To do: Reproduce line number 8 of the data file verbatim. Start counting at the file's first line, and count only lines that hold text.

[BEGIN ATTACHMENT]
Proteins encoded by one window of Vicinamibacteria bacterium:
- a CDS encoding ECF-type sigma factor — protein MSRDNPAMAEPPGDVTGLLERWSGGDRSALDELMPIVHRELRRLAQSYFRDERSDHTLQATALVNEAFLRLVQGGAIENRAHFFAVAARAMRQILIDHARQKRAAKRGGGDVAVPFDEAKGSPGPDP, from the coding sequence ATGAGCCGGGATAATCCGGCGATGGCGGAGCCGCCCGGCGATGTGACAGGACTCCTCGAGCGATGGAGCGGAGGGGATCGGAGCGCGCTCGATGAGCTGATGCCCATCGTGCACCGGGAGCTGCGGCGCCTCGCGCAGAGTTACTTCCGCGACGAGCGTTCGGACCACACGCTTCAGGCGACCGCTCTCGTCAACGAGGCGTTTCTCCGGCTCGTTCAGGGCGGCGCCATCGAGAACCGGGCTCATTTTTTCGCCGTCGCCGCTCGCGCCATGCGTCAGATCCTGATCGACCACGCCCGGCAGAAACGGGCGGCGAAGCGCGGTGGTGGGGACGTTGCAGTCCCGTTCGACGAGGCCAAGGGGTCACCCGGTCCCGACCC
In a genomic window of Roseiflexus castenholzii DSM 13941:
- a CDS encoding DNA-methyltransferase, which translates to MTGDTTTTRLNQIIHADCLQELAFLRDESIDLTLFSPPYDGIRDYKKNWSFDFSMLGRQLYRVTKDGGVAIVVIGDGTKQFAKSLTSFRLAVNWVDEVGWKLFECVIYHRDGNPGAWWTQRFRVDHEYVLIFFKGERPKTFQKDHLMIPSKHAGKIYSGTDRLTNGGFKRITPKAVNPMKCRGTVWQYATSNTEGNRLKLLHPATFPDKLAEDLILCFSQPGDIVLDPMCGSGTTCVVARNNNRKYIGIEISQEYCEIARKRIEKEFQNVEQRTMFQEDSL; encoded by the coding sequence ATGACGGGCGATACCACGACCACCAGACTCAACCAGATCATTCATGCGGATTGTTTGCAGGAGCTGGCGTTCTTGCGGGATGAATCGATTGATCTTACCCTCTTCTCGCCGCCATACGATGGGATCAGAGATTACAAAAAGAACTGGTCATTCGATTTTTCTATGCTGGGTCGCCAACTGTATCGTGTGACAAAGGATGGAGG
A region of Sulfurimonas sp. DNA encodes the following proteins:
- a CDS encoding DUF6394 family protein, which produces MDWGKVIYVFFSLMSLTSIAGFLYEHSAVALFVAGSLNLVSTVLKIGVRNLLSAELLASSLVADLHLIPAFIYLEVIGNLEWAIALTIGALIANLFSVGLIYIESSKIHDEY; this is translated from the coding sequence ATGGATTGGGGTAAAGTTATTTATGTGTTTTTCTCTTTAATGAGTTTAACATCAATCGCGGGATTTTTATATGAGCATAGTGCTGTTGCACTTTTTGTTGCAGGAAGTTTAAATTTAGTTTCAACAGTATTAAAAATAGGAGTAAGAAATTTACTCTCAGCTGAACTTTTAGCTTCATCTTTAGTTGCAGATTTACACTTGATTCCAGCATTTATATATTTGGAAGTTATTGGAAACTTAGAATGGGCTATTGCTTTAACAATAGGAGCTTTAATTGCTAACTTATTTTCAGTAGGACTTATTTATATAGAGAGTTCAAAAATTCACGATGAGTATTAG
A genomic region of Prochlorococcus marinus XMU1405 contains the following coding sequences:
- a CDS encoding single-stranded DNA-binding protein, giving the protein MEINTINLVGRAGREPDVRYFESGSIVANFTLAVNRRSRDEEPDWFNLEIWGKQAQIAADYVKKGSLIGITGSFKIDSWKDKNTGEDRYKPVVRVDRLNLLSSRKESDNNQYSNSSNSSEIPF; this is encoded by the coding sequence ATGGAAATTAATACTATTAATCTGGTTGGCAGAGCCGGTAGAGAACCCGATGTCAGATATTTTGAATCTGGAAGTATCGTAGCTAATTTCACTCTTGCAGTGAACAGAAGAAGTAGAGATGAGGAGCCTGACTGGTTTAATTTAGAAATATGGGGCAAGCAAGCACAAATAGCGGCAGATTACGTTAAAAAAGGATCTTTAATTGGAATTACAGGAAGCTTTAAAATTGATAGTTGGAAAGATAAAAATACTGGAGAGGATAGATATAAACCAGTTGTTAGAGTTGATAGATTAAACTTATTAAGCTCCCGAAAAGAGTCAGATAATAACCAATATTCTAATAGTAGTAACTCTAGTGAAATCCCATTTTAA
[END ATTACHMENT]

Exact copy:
- a CDS encoding single-stranded DNA-binding protein, giving the protein MEINTINLVGRAGREPDVRYFESGSIVANFTLAVNRRSRDEEPDWFNLEIWGKQAQIAADYVKKGSLIGITGSFKIDSWKDKNTGEDRYKPVVRVDRLNLLSSRKESDNNQYSNSSNSSEIPF; this is encoded by the coding sequence ATGGAAATTAATACTATTAATCTGGTTGGCAGAGCCGGTAGAGAACCCGATGTCAGATATTTTGAATCTGGAAGTATCGTAGCTAATTTCACTCTTGCAGTGAACAGAAGAAGTAGAGATGAGGAGCCTGACTGGTTTAATTTAGAAATATGGGGCAAGCAAGCACAAATAGCGGCAGATTACGTTAAAAAAGGATCTTTAATTGGAATTACAGGAAGCTTTAAAATTGATAGTTGGAAAGATAAAAATACTGGAGAGGATAGATATAAACCAGTTGTTAGAGTTGATAGATTAAACTTATTAAGCTCCCGAAAAGAGTCAGATAATAACCAATATTCTAATAGTAGTAACTCTAGTGAAATCCCATTTTAA